Global Poker Index: Kahle Burns Leads POY Race
Published by Giselle
December 6, 2019 2:45 pm
Every week, the Global Poker Index publishes a list of the world’s top tournament poker players.
The related formula includes the results of the last six half-years. The complete ranking is available on the official GPI website. Below we take a look at this year’s fight for the title of Player of the Year and the overall GPI ranking (as of December 4th).
2019 GPI Player of the Year
Rank Player 2019 GPI POY Score
1 Bald Burns 3599.67
2 Sean Winter 3581.45
3 Bryn Kenney 3570.84
4 Stephen Chidwick 3499.40
5 Manig looser 3434.91
6 Rainer Kempe 3425.66
7 Anthony Zinno 3319.56
8 Sam Greenwood 3294.67
9 Shannon Shorr 3269.37
10 Joseph Cheong 3253.96
The year 2019 is drawing to a close – and according to the Global Poker Index, the race for the title Player of the Year has never been so close.
Sean Winter was at the top of the 2019 GPI POY rankings for a while. For 14 weeks in a row, he held out at the top before being banished back to second place. Kahle Burns pushed Winter off the throne and has been leading for three weeks now.
Although Winter reached two final tables during partypoker MILLIONS World Bahamas and scored POY points on the credit side, Burns did the same. The current leader continues a winning streak that began last October with two bracelet wins at the World Series of Poker Europe in Rozvadov, Czech Republic. The first bracelet was in Event #8: €25,500 Platinum High Roller No-Limit Hold’em, the other in Event #13: €2,500 Short Deck No-Limit Hold’em.
Burns leads with 17 POY points ahead of Winter – and third place winner Bryn Kenney is only 10 points short of Winter. Kenney recently finished ninth, but his victory in the $25,500 World Poker Tour Seminole Rock & Roll Poker Open High Roller earned him a place on the provisional POY podium and $354,565. His total tournament winnings amount to more than $54.3 million.
Still within striking distance are Stephen Chidwick (4th place), Manig Löser (5th place) and Rainer Kempe (6th place). Each of them could make a set with only one prize money.
Note that the POY ranking of the GPI is made up of the 13 best (measured by points) prize money of a year. To give an example: Kempes thirteenth best tournament win in 2019 was the eighth place in a $50,000 event in the Baha Mar, which made him 177.03 POY points richer.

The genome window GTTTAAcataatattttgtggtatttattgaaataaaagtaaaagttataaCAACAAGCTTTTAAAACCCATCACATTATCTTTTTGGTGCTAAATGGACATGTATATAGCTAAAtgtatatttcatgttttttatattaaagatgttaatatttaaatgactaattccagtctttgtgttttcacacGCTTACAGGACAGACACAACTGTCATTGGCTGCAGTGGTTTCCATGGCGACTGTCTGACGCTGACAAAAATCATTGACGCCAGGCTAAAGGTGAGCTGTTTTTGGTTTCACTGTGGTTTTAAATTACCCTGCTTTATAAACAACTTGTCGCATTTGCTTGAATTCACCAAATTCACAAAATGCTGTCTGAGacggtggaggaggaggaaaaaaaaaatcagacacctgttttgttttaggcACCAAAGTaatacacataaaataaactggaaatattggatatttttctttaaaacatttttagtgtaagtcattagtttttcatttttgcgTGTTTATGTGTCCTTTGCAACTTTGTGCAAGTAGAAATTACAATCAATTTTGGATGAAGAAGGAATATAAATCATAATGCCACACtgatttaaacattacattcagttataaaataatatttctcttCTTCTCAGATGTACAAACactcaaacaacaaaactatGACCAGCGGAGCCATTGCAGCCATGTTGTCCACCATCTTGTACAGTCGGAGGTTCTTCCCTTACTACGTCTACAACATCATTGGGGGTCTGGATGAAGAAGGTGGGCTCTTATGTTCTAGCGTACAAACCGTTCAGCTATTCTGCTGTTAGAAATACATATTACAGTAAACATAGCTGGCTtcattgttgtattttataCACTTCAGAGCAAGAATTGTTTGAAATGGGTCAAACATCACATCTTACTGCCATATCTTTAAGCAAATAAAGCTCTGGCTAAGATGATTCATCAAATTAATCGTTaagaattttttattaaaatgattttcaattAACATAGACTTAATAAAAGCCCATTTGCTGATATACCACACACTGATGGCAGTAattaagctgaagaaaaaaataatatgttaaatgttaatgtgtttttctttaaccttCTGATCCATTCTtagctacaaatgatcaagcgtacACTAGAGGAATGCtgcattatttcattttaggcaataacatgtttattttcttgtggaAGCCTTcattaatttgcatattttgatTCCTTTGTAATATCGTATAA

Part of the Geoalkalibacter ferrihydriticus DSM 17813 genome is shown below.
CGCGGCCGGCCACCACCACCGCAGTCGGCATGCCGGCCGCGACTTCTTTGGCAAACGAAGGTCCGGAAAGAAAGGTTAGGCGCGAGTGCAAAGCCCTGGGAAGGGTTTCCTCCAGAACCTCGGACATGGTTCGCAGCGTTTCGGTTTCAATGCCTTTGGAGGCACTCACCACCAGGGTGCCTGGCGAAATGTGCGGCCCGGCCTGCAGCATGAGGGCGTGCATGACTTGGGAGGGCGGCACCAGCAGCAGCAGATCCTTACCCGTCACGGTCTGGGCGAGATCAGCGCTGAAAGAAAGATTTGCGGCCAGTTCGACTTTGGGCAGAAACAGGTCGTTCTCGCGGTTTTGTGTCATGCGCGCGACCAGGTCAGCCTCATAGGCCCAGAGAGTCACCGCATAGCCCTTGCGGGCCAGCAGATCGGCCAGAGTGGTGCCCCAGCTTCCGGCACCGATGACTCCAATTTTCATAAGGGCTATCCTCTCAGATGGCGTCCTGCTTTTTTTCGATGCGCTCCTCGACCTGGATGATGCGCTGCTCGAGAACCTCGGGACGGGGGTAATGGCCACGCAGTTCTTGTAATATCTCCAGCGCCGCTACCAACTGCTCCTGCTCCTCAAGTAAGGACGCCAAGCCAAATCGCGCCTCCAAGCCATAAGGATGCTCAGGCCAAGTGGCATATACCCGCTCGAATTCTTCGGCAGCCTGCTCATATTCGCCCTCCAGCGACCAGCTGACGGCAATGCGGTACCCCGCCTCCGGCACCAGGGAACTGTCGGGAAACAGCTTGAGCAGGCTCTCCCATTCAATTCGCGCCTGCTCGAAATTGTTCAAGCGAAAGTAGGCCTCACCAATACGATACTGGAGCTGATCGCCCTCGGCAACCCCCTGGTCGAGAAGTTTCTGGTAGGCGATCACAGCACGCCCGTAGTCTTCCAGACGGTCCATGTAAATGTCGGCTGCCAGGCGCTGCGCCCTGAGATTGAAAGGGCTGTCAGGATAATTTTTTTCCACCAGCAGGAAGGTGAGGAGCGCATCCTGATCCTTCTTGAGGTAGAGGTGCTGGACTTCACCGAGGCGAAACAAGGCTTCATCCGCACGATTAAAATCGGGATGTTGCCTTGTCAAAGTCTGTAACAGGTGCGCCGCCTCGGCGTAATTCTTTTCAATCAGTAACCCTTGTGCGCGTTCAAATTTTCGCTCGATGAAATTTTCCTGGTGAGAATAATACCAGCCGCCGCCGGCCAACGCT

So if Kempe manages to get prize money that earns him more points, he could play his way to first place before Burns. This will probably require another final table in an important tournament. The same goes for everyone else at the top. In the end, the POY title will be decided by an exhausting back and forth.
As luck would have it, the top nine players in the POY ranking are the same as a month ago. Nevertheless, there was a movement – Burns, for example, climbed from seven to one.
Anthony Zinno (7th place), Sam Greenwood (8th place) and Shannon Shorr (9th place) have been stable in the lower half of the top 10 for the last four weeks. Joseph Cheong (10th place) finished a partypoker MILLIONS World Bahamas side event as a runner-up and collected enough points to claim the tenth place.
The GPI Top 10 overall
Rank Player Overall GPI Score
1 Stephen Chidwick 3687.58
2 Alex Foxen 3595.96
3 Anthony Zinno 3387.21
4 Sean Winter 3379.65
5 Manig Looser 3369.95
6 Joseph Cheong 3339.81
7 Rainer Kempe 3304.52
8 Jeremy Ausmus 3277.13
9 Danny Tang 3211.35
10 Cristen Bicknell 3185.05
Let’s take a look at the overall ranking of the GPI: Stephen Chidwick has been holding his own for 17 consecutive weeks at the top. Alex Foxen is just as long in second place, while Anthony Zinno has only been in third place for four weeks.
The rest of the top 10 looks the same for the most part as it did a month ago – only here and there, players switched places. Sean Winter is the only exception. After falling out of the top 10 a few weeks ago, he’s sure to be back in 4th place for now.
Kristen Bicknell is another name we want to say a few words about. Her victory in the 2019 Poker Masters $25,000 No-Limit Hold ’em event catapulted her to 8th place in the overall ranking of the GPI Top 10. In the last few weeks, however, she had to give up a few placings. Now she is just about the tenth in the world.